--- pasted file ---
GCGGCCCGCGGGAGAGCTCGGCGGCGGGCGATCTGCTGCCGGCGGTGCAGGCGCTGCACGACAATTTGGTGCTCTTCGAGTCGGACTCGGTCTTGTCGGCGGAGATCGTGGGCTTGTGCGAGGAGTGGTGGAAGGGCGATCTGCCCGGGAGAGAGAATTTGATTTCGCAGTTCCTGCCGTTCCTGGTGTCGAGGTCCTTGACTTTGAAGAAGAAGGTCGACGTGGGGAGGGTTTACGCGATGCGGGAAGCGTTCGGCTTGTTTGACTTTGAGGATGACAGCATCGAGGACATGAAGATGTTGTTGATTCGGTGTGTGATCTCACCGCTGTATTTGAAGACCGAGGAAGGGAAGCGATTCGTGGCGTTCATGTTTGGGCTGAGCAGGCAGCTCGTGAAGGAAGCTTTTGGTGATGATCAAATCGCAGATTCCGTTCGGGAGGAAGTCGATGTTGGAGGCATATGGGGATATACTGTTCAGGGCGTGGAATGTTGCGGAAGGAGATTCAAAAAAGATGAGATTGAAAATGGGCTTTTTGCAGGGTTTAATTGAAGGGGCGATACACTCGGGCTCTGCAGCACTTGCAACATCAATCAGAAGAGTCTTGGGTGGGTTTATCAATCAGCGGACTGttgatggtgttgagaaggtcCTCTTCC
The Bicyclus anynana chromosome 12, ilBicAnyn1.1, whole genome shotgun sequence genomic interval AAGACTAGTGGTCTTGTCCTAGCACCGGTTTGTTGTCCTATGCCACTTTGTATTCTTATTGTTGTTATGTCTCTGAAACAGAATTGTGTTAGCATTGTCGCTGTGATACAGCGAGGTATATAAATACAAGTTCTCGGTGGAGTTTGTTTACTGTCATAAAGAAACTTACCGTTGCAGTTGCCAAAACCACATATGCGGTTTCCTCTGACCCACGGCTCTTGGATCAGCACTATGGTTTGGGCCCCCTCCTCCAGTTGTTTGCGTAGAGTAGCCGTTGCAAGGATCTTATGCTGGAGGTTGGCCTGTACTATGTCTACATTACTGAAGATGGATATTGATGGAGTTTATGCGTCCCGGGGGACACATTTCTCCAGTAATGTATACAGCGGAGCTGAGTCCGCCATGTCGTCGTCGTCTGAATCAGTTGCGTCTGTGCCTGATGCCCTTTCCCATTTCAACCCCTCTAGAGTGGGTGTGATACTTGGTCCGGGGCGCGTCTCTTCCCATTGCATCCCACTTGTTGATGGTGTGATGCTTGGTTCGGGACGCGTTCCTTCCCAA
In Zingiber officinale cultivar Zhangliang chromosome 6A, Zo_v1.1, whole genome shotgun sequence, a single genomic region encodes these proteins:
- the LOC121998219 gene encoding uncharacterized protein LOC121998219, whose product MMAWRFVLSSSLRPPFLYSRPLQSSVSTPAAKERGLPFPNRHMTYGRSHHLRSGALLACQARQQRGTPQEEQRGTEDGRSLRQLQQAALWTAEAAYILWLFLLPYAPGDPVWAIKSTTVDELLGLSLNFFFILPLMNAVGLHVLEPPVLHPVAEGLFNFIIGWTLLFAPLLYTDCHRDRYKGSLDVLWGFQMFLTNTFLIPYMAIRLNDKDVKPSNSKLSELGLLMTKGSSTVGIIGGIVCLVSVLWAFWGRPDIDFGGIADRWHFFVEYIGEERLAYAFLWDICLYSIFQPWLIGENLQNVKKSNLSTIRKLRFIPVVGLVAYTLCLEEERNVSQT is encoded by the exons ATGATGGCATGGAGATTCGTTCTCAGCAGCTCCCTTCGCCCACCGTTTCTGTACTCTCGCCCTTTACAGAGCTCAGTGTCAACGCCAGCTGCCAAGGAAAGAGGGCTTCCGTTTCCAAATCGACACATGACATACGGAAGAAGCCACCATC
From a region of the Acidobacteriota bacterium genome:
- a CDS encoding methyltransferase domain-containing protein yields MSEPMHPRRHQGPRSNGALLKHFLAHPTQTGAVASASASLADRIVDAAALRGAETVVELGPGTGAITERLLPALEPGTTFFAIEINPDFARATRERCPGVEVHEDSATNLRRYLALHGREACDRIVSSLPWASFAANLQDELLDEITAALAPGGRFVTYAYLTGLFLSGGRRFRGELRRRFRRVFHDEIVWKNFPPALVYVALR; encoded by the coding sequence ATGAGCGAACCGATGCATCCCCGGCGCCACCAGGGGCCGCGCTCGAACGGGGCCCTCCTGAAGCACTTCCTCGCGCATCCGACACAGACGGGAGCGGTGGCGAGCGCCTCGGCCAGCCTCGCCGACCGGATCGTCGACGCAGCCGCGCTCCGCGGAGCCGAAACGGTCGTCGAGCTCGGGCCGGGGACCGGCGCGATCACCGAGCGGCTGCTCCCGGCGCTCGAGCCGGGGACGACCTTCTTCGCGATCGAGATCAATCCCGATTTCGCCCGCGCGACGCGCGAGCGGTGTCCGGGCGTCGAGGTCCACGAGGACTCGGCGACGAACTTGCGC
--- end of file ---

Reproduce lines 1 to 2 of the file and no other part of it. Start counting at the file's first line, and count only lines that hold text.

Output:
GCGGCCCGCGGGAGAGCTCGGCGGCGGGCGATCTGCTGCCGGCGGTGCAGGCGCTGCACGACAATTTGGTGCTCTTCGAGTCGGACTCGGTCTTGTCGGCGGAGATCGTGGGCTTGTGCGAGGAGTGGTGGAAGGGCGATCTGCCCGGGAGAGAGAATTTGATTTCGCAGTTCCTGCCGTTCCTGGTGTCGAGGTCCTTGACTTTGAAGAAGAAGGTCGACGTGGGGAGGGTTTACGCGATGCGGGAAGCGTTCGGCTTGTTTGACTTTGAGGATGACAGCATCGAGGACATGAAGATGTTGTTGATTCGGTGTGTGATCTCACCGCTGTATTTGAAGACCGAGGAAGGGAAGCGATTCGTGGCGTTCATGTTTGGGCTGAGCAGGCAGCTCGTGAAGGAAGCTTTTGGTGATGATCAAATCGCAGATTCCGTTCGGGAGGAAGTCGATGTTGGAGGCATATGGGGATATACTGTTCAGGGCGTGGAATGTTGCGGAAGGAGATTCAAAAAAGATGAGATTGAAAATGGGCTTTTTGCAGGGTTTAATTGAAGGGGCGATACACTCGGGCTCTGCAGCACTTGCAACATCAATCAGAAGAGTCTTGGGTGGGTTTATCAATCAGCGGACTGttgatggtgttgagaaggtcCTCTTCC
The Bicyclus anynana chromosome 12, ilBicAnyn1.1, whole genome shotgun sequence genomic interval AAGACTAGTGGTCTTGTCCTAGCACCGGTTTGTTGTCCTATGCCACTTTGTATTCTTATTGTTGTTATGTCTCTGAAACAGAATTGTGTTAGCATTGTCGCTGTGATACAGCGAGGTATATAAATACAAGTTCTCGGTGGAGTTTGTTTACTGTCATAAAGAAACTTACCGTTGCAGTTGCCAAAACCACATATGCGGTTTCCTCTGACCCACGGCTCTTGGATCAGCACTATGGTTTGGGCCCCCTCCTCCAGTTGTTTGCGTAGAGTAGCCGTTGCAAGGATCTTATGCTGGAGGTTGGCCTGTACTATGTCTACATTACTGAAGATGGATATTGATGGAGTTTATGCGTCCCGGGGGACACATTTCTCCAGTAATGTATACAGCGGAGCTGAGTCCGCCATGTCGTCGTCGTCTGAATCAGTTGCGTCTGTGCCTGATGCCCTTTCCCATTTCAACCCCTCTAGAGTGGGTGTGATACTTGGTCCGGGGCGCGTCTCTTCCCATTGCATCCCACTTGTTGATGGTGTGATGCTTGGTTCGGGACGCGTTCCTTCCCAA